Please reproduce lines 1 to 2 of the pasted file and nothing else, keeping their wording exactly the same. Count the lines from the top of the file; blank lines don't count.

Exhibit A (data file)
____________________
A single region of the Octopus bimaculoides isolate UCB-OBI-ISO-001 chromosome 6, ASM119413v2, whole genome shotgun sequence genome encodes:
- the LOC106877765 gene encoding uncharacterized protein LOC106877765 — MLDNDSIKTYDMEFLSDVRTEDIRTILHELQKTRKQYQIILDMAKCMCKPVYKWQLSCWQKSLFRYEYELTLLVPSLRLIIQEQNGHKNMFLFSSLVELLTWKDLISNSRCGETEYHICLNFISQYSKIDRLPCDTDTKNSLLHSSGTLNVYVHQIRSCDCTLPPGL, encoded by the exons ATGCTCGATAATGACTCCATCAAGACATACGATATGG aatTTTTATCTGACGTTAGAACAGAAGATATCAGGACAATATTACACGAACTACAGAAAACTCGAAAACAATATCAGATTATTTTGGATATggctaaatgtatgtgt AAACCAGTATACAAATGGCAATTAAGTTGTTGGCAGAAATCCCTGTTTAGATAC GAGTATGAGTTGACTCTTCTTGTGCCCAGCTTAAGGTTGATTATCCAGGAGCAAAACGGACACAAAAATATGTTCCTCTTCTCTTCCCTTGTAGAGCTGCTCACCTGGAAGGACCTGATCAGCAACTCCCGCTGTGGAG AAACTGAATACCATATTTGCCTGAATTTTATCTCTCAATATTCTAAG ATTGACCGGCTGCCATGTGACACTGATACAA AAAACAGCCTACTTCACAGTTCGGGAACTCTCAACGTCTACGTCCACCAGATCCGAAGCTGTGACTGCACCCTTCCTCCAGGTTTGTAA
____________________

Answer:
A single region of the Octopus bimaculoides isolate UCB-OBI-ISO-001 chromosome 6, ASM119413v2, whole genome shotgun sequence genome encodes:
- the LOC106877765 gene encoding uncharacterized protein LOC106877765 — MLDNDSIKTYDMEFLSDVRTEDIRTILHELQKTRKQYQIILDMAKCMCKPVYKWQLSCWQKSLFRYEYELTLLVPSLRLIIQEQNGHKNMFLFSSLVELLTWKDLISNSRCGETEYHICLNFISQYSKIDRLPCDTDTKNSLLHSSGTLNVYVHQIRSCDCTLPPGL, encoded by the exons ATGCTCGATAATGACTCCATCAAGACATACGATATGG aatTTTTATCTGACGTTAGAACAGAAGATATCAGGACAATATTACACGAACTACAGAAAACTCGAAAACAATATCAGATTATTTTGGATATggctaaatgtatgtgt AAACCAGTATACAAATGGCAATTAAGTTGTTGGCAGAAATCCCTGTTTAGATAC GAGTATGAGTTGACTCTTCTTGTGCCCAGCTTAAGGTTGATTATCCAGGAGCAAAACGGACACAAAAATATGTTCCTCTTCTCTTCCCTTGTAGAGCTGCTCACCTGGAAGGACCTGATCAGCAACTCCCGCTGTGGAG AAACTGAATACCATATTTGCCTGAATTTTATCTCTCAATATTCTAAG ATTGACCGGCTGCCATGTGACACTGATACAA AAAACAGCCTACTTCACAGTTCGGGAACTCTCAACGTCTACGTCCACCAGATCCGAAGCTGTGACTGCACCCTTCCTCCAGGTTTGTAA